Dentist in San Diego Explains How Pacifiers and Thumb Sucking Affect Y –

Dentist in San Diego Explains How Pacifiers and Thumb Sucking Affect Your Child’s Teeth

From Solana Family Dental


Pacifiers certainly serve their purpose in the life of a young child, but there comes a point where parents need to help put an end to the habit. Not only can it be perceived as a sign of immaturity, but according to your dentist in San Diego, it can lead to dental and oral problems if the habit persists.

A few of the main problems that can arise from extended thumb sucking or pacifier use include protruding front teeth, a crossbite, an open bite, and lower front teeth that are tipped back. A crossbite refers to teeth that overlap in the opposite way in which they should, while an open bite refers to front teeth that don’t fully close because they don’t come together. As a result, your  dentist in the La Jolla area recommends that your child be weaned off of pacifiers and thumb sucking sooner rather than later.

Of course, getting your child to quit sucking their thumb or using a pacifier is easier said than done, and your dentist in Del Mar realizes this. Helping quit a pacifier is a bit easier because parents can take it away, but thumbs are a different story. One suggestion for helping your child quit sucking his or her thumb is to offer them positive reinforcement for not doing it rather than getting angry when he or she does suck their thumb. There are also thumb guards available which can make it difficult for your child to put the thumb in his or her mouth.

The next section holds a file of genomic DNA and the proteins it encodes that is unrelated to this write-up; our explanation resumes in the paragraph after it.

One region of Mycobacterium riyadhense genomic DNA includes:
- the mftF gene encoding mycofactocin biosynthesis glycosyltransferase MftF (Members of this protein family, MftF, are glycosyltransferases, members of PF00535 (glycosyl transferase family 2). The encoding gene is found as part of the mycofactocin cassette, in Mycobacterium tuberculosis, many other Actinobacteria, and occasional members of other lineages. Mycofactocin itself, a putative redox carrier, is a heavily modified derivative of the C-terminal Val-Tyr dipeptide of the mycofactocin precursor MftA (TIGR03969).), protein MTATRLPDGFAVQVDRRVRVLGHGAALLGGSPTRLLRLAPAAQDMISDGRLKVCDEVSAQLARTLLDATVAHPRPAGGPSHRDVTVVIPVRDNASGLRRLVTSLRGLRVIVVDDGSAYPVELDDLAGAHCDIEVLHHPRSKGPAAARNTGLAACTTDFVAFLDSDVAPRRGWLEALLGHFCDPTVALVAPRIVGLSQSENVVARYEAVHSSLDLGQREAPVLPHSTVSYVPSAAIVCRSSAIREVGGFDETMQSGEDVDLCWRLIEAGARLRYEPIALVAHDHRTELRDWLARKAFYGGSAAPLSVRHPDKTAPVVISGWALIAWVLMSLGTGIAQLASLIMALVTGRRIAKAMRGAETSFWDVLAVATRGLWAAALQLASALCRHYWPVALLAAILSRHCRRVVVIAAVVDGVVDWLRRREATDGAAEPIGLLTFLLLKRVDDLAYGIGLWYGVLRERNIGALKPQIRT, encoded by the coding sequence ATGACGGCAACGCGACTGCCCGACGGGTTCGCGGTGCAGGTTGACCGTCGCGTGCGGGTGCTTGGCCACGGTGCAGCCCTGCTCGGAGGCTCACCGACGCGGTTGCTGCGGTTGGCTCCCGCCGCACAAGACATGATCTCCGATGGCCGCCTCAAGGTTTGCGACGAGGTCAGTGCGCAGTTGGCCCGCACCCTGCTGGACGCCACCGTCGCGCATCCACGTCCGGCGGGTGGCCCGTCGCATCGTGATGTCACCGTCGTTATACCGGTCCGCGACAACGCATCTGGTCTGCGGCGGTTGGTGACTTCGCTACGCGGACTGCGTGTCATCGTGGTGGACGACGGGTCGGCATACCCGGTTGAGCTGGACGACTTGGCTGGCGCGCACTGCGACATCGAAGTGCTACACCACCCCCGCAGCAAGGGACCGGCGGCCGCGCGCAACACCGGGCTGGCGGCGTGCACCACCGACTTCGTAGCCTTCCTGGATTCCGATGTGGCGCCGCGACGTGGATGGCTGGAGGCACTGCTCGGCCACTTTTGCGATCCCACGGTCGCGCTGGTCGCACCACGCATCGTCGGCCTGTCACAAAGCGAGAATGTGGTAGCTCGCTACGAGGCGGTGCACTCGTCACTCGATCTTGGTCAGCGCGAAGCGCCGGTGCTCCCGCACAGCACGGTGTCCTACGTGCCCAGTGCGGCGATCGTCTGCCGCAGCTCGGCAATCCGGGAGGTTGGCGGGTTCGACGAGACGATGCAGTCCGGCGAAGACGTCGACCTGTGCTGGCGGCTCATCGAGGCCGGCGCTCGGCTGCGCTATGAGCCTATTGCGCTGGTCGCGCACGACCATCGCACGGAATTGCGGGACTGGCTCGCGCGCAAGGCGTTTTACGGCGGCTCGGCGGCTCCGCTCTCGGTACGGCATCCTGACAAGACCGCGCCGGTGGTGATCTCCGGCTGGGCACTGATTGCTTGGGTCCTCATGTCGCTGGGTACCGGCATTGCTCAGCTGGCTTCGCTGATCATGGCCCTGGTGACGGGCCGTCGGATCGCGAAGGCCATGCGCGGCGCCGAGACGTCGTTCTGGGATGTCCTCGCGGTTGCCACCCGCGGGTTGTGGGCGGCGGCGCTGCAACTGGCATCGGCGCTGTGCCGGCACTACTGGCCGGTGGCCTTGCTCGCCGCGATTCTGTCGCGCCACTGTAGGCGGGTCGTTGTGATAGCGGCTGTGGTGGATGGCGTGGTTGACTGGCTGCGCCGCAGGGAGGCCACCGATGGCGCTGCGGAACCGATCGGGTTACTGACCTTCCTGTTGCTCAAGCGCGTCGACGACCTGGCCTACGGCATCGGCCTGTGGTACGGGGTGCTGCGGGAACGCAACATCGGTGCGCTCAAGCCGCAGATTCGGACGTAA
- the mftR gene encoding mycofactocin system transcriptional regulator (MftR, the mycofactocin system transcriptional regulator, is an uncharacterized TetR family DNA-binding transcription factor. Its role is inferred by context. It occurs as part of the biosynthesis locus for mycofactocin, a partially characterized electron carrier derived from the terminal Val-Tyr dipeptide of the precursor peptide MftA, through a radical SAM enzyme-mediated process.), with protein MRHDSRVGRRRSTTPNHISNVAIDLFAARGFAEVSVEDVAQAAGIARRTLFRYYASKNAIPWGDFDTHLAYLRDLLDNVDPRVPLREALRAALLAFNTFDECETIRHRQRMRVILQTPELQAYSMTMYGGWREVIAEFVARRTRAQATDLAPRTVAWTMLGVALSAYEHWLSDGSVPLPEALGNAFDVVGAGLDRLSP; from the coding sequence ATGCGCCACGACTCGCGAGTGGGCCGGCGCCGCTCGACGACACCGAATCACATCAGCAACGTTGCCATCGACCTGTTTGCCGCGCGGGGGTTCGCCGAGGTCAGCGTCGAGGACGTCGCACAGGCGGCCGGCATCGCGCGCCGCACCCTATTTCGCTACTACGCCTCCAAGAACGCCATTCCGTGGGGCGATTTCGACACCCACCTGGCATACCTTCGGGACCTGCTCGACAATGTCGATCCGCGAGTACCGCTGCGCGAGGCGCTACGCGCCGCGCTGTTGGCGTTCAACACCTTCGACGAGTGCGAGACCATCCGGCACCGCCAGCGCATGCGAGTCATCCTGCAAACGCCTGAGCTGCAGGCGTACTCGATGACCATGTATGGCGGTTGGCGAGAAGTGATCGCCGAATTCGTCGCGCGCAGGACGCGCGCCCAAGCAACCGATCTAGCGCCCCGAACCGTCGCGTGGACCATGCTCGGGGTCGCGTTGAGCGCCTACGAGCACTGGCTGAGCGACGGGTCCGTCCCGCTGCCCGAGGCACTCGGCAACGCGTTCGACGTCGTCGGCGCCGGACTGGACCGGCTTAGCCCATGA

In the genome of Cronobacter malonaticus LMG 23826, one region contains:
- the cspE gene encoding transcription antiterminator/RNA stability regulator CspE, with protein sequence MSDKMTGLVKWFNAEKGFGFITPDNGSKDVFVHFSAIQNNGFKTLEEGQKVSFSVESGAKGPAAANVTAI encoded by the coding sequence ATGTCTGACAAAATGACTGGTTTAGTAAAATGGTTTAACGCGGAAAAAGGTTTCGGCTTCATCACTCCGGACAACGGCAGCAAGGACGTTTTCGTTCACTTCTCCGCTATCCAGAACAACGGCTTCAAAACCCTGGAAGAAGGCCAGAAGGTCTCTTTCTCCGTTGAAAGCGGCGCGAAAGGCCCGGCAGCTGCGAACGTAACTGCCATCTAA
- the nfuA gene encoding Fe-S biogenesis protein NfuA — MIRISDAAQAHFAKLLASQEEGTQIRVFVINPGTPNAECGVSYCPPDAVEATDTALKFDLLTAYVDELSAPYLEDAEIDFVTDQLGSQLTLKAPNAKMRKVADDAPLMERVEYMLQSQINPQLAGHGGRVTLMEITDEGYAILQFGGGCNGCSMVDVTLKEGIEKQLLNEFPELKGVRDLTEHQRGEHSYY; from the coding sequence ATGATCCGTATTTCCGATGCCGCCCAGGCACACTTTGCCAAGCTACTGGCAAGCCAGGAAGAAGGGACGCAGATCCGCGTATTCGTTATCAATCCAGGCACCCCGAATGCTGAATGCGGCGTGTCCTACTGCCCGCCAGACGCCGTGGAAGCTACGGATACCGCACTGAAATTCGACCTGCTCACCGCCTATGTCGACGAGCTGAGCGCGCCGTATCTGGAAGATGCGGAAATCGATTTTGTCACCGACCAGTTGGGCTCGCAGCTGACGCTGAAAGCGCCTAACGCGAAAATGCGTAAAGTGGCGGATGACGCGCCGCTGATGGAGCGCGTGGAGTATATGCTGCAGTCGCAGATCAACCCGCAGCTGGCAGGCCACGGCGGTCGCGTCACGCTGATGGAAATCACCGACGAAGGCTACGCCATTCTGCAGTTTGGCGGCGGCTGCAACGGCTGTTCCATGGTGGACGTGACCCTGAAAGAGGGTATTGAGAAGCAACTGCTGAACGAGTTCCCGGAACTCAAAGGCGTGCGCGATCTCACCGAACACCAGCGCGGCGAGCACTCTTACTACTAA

If you are trying to get your child to quit sucking on a pacifier you can try dipping it in vinegar. This will give the pacifier a sour taste without harming your child. Another option is piercing the tip of the pacifier so it is not possible to suck it as hard which has been a good way of weaning the child in some cases.

In many cases, the problems caused by thumb sucking or pacifier use can correct themselves without the help of a dentist in San Diego,especially if the habit stops by age four. Parents tend to be more concerned about the impact of sucking on a thumb or pacifier than the potential damage warrants, but if you have concerns, feel free to discuss them with your child’s dentist.